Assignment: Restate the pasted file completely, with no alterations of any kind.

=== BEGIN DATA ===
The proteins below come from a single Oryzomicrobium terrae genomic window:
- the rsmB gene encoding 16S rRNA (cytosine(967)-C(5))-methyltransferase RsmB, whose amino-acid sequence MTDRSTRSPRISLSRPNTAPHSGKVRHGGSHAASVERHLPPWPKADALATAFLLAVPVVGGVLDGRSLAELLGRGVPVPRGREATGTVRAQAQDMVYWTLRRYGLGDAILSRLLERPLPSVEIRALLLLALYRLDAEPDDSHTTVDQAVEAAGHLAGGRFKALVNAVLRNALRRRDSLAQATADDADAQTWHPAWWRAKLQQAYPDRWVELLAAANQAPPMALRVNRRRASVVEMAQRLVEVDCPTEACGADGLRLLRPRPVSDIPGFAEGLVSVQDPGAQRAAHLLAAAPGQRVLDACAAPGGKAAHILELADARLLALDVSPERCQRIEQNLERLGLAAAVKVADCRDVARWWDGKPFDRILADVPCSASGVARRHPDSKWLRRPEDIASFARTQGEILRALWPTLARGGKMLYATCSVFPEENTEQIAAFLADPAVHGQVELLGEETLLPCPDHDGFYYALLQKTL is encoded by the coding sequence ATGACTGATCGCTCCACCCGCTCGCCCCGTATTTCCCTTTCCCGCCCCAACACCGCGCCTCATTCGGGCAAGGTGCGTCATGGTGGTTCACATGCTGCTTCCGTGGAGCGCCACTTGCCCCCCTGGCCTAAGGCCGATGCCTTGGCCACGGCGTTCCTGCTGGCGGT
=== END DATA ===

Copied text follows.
The proteins below come from a single Oryzomicrobium terrae genomic window:
- the rsmB gene encoding 16S rRNA (cytosine(967)-C(5))-methyltransferase RsmB, whose amino-acid sequence MTDRSTRSPRISLSRPNTAPHSGKVRHGGSHAASVERHLPPWPKADALATAFLLAVPVVGGVLDGRSLAELLGRGVPVPRGREATGTVRAQAQDMVYWTLRRYGLGDAILSRLLERPLPSVEIRALLLLALYRLDAEPDDSHTTVDQAVEAAGHLAGGRFKALVNAVLRNALRRRDSLAQATADDADAQTWHPAWWRAKLQQAYPDRWVELLAAANQAPPMALRVNRRRASVVEMAQRLVEVDCPTEACGADGLRLLRPRPVSDIPGFAEGLVSVQDPGAQRAAHLLAAAPGQRVLDACAAPGGKAAHILELADARLLALDVSPERCQRIEQNLERLGLAAAVKVADCRDVARWWDGKPFDRILADVPCSASGVARRHPDSKWLRRPEDIASFARTQGEILRALWPTLARGGKMLYATCSVFPEENTEQIAAFLADPAVHGQVELLGEETLLPCPDHDGFYYALLQKTL is encoded by the coding sequence ATGACTGATCGCTCCACCCGCTCGCCCCGTATTTCCCTTTCCCGCCCCAACACCGCGCCTCATTCGGGCAAGGTGCGTCATGGTGGTTCACATGCTGCTTCCGTGGAGCGCCACTTGCCCCCCTGGCCTAAGGCCGATGCCTTGGCCACGGCGTTCCTGCTGGCGGT